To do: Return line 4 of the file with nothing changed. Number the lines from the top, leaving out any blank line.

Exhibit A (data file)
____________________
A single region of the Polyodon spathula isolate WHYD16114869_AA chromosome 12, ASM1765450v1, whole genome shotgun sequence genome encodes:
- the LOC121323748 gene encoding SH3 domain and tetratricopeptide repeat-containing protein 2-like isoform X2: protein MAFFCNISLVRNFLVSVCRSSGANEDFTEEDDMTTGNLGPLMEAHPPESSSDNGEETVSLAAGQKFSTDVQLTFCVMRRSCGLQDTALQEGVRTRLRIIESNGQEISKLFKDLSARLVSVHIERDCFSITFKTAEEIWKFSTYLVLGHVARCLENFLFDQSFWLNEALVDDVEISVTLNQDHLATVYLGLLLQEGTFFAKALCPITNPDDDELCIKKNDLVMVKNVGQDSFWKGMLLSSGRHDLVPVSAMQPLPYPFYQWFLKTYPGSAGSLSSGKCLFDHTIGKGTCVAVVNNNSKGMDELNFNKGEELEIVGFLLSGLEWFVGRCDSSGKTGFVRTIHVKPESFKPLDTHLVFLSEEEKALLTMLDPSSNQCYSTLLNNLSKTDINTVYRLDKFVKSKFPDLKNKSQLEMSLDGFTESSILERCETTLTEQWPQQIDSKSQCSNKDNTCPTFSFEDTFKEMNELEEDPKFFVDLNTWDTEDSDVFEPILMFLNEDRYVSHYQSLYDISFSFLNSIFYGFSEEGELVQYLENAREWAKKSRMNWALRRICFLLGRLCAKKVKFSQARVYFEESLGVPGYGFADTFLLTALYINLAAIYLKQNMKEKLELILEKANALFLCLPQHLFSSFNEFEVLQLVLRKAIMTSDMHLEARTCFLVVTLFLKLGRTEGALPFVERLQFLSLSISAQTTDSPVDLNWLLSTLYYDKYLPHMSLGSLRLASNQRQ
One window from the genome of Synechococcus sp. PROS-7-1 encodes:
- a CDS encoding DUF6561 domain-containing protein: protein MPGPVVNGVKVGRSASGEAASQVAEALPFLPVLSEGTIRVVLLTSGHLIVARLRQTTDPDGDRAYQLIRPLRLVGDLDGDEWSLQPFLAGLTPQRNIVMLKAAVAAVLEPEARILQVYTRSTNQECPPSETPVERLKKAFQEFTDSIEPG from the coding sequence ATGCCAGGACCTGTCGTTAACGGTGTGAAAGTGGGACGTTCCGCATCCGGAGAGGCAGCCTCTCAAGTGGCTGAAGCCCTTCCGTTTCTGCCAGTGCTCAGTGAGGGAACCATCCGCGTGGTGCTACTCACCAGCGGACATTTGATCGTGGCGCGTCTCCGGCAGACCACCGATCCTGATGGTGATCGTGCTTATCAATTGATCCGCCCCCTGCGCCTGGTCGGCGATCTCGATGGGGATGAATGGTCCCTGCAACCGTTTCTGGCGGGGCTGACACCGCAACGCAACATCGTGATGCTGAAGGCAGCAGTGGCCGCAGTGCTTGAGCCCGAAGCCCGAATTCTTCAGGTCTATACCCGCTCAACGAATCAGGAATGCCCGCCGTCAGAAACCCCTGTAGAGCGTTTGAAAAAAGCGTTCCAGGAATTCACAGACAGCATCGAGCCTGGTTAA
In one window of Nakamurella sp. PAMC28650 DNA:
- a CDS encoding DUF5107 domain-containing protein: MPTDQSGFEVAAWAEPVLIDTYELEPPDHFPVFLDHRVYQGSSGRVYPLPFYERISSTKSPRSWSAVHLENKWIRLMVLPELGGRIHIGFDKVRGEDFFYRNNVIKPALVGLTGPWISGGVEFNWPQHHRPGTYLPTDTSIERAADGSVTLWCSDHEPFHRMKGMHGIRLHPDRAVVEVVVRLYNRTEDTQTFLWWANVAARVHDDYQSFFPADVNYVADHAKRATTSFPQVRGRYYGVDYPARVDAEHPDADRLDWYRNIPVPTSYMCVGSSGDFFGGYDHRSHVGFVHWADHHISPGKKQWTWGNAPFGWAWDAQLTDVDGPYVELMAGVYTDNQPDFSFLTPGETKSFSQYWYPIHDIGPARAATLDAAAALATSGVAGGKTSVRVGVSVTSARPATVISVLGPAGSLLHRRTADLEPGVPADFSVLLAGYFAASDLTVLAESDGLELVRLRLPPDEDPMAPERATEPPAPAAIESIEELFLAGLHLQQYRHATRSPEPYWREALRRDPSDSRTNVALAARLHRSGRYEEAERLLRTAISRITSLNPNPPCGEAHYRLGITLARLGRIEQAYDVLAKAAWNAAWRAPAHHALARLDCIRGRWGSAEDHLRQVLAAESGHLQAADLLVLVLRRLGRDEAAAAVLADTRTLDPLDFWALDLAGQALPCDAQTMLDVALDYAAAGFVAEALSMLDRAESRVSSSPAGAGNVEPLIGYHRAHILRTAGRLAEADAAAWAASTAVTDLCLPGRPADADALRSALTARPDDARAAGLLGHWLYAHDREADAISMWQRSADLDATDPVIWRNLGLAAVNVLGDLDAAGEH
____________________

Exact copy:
- a CDS encoding DUF6561 domain-containing protein: protein MPGPVVNGVKVGRSASGEAASQVAEALPFLPVLSEGTIRVVLLTSGHLIVARLRQTTDPDGDRAYQLIRPLRLVGDLDGDEWSLQPFLAGLTPQRNIVMLKAAVAAVLEPEARILQVYTRSTNQECPPSETPVERLKKAFQEFTDSIEPG from the coding sequence ATGCCAGGACCTGTCGTTAACGGTGTGAAAGTGGGACGTTCCGCATCCGGAGAGGCAGCCTCTCAAGTGGCTGAAGCCCTTCCGTTTCTGCCAGTGCTCAGTGAGGGAACCATCCGCGTGGTGCTACTCACCAGCGGACATTTGATCGTGGCGCGTCTCCGGCAGACCACCGATCCTGATGGTGATCGTGCTTATCAATTGATCCGCCCCCTGCGCCTGGTCGGCGATCTCGATGGGGATGAATGGTCCCTGCAACCGTTTCTGGCGGGGCTGACACCGCAACGCAACATCGTGATGCTGAAGGCAGCAGTGGCCGCAGTGCTTGAGCCCGAAGCCCGAATTCTTCAGGTCTATACCCGCTCAACGAATCAGGAATGCCCGCCGTCAGAAACCCCTGTAGAGCGTTTGAAAAAAGCGTTCCAGGAATTCACAGACAGCATCGAGCCTGGTTAA